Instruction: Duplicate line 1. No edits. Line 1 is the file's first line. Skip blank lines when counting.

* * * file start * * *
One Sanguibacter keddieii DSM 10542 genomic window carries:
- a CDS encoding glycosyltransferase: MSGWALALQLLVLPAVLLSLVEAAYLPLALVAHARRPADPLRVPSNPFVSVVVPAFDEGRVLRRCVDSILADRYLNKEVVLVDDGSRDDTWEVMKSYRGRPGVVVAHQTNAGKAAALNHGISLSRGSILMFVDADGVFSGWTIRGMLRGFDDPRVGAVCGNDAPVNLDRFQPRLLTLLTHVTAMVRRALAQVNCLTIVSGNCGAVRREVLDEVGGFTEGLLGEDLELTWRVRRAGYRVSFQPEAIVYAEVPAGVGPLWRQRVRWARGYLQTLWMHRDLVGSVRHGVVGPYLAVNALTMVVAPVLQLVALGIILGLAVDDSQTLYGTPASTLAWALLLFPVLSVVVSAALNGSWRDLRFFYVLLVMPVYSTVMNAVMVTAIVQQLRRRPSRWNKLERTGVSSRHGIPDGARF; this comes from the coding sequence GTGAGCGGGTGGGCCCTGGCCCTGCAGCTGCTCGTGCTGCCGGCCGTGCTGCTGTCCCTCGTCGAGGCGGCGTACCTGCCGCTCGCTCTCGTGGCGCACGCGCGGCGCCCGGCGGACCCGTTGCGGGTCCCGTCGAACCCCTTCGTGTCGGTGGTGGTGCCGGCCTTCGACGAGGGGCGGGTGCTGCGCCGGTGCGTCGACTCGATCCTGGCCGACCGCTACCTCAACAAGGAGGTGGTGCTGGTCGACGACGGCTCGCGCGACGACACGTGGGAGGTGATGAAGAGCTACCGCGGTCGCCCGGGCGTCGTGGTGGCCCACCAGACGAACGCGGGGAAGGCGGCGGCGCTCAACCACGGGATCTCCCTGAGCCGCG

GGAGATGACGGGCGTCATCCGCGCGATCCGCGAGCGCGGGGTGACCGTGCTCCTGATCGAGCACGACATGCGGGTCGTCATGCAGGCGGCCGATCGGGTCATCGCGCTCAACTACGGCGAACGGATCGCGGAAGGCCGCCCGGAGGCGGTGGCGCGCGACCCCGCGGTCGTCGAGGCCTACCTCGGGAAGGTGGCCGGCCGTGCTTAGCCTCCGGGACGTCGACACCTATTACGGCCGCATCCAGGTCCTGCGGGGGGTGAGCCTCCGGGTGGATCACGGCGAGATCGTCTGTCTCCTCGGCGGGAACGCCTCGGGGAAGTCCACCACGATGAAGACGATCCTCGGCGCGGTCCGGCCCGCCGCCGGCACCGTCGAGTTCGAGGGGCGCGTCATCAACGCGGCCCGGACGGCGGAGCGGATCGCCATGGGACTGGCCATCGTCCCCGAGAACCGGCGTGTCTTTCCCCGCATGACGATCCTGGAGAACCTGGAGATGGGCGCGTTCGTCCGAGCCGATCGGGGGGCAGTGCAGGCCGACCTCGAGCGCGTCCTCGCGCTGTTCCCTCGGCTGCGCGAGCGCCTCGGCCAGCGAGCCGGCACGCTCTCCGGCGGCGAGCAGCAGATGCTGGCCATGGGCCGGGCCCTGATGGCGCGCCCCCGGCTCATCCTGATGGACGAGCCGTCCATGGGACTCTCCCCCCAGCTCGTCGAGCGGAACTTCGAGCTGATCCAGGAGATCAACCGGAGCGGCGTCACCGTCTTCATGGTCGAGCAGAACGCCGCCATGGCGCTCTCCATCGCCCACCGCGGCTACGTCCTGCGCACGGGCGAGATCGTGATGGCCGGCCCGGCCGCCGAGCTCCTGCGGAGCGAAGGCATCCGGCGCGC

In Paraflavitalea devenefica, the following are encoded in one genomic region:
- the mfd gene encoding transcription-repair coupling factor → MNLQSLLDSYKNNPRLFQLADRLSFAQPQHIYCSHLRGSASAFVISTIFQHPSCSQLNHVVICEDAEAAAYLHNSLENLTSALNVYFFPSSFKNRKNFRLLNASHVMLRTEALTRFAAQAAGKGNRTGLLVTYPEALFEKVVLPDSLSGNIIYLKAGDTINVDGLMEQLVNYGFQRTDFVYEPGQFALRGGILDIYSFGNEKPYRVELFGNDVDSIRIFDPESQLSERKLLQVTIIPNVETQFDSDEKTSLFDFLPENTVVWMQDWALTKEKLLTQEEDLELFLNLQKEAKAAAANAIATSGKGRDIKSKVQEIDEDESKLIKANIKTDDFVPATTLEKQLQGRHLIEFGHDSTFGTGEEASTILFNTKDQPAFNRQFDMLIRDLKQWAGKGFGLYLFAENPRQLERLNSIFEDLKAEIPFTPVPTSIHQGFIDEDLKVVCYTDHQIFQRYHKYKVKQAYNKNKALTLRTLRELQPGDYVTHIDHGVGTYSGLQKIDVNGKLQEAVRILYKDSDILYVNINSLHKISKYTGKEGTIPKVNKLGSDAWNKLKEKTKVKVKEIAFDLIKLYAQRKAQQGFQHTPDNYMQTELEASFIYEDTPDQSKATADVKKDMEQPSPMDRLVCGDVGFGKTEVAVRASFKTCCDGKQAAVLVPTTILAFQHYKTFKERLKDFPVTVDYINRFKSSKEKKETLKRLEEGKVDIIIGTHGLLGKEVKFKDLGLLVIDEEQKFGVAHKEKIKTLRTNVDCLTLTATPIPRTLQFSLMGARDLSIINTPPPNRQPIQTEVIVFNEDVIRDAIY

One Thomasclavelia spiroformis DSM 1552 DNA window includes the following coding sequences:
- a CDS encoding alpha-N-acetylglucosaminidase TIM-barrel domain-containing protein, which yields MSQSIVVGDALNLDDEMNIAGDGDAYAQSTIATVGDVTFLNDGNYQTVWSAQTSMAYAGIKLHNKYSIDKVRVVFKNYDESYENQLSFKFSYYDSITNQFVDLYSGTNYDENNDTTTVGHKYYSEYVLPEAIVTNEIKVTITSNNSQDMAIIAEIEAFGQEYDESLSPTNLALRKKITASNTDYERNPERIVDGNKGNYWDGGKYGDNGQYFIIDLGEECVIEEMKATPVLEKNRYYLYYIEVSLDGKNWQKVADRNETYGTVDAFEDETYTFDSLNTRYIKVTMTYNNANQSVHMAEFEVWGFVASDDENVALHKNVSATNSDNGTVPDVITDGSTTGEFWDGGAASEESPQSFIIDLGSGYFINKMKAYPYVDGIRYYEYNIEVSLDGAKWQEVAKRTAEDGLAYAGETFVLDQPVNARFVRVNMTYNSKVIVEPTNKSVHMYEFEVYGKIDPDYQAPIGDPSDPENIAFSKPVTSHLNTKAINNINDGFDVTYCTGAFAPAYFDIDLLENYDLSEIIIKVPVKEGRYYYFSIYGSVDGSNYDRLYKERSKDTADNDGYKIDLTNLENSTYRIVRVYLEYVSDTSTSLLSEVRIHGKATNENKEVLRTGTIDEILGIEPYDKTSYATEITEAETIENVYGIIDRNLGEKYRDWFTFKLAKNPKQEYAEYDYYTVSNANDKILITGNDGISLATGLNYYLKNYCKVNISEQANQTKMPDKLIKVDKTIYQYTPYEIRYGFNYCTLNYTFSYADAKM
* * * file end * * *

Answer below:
One Sanguibacter keddieii DSM 10542 genomic window carries: